Those familiar with the peculiar school of Julia Davis’ comedy agree that her shows can feel as excruciatingly uncomfortable as watching a sex scene with your parents – even when you’re watching solo. She thrives on making her audience cringe through darkly comic scenes so subtly disgusting and weird they force you to hone the skill of avoiding eye contact with anyone sharing the space with you. Her characters unravel in fits of desperate human misery and ego, like the proverbial train wreck you simply cannot look away from – but in a strangely positive sense.
Davis’ latest exploration of a broken human psyche, Sally4Ever, is perhaps her greatest to date. Sexually depraved and at times difficult to watch – not only through vicarious embarrassment but due to visuals so perverse they’re even surprising for an HBO associated series – the show delves deep into the characters’ need to be loved, desired and admired at all costs.
It follows Sally (Catherine Shepherd), who is stuck in a loveless relationship with David (Alex Macqueen). This couple epitomises every possible turn-off you might associate with a long-term union – from leisurely toe-nail-clipping sessions on the living room coffee table to the worst possible approaches to foreplay, leaving even the viewer feeling desert-dry and physically repulsed.
When Sally meets the mysterious and free-spirited Emma (Davis herself) on an uncharacteristic night out in a dingy nightclub, she is intrigued by her oozing sexuality and promptly starts an affair with her. Emma opens Sally up to sexual experiences she never imagined in her wildest fantasies, but her meek personality stops her from voicing her own wants, desires and, most importantly of all, boundaries – and Emma knows all too well how to exploit these weaknesses.
Emma is a master manipulator whose sexual appetite and relentless insisting are at times horrifying. Before long, she has moved into Sally’s place, decorated it to her own liking – complete with pink, flashing fairy lights and a large nude portrait of herself squatting over a teddy-bear – seemingly oblivious to Sally’s growing but submissive irritability. She has no filter and is utterly unaware of the discomfort she causes in others.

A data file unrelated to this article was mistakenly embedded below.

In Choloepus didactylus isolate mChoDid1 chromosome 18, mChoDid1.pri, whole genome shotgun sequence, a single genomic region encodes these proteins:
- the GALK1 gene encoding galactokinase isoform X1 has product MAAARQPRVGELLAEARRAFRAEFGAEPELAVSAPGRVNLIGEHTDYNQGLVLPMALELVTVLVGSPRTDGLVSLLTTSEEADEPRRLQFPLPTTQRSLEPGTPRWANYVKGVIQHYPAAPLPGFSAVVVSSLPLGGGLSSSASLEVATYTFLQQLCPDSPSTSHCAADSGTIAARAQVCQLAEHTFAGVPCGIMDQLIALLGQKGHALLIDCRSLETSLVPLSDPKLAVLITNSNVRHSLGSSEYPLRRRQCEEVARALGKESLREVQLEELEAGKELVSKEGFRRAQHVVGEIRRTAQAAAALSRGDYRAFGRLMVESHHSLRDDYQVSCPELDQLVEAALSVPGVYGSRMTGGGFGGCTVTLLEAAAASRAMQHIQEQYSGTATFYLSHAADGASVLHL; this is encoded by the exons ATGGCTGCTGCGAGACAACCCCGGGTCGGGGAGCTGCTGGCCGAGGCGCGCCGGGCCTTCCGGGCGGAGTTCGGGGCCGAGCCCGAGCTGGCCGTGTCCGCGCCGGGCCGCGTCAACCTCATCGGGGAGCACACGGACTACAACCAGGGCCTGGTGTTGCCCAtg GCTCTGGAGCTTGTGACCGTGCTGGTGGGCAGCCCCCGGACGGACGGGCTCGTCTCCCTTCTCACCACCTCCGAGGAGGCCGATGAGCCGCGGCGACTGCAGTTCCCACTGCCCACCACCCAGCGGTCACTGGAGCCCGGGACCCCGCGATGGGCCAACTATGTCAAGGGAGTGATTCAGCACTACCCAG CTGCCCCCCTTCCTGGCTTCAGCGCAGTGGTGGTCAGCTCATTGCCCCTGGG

Emma inserts herself in the most intimate areas of Sally’s life with an unbridled authority which at first is mistaken for an obsessive kind of love. The biggest threat to Emma throughout the series is Nigel, Sally’s real love interest (played by Davis’ husband, Julian Barratt). Their on-screen dynamic is thrilling to watch as they play off of each other’s contrasting intensities in a way that feels authentic no matter how small or flippant the scene.
The sinister harmony of Davis’ shows relies heavily on its secondary characters, but in the case of Sally4Ever they’re all protagonists in their own rights. Their appearances may be fleeting, but these characters and their micro-storylines are so powerful and absurd, they are every bit as memorable as Sally and Emma’s relationship.
The first few minutes of Sally4Eva tricks the viewer into relaxing into what – at least visually – appears to be a relatively normal show. None of the characters look especially outlandish; the backdrops are perfectly mundane. As it unfolds, however, the show sucks you into a world of disturbed, self-obsessed and genuinely unpleasant people. You have entered the kingdom of pitch-black comedy and, as long as Julia Davis continues to reign, you will never feel the light.
Published 11 Dec 2018
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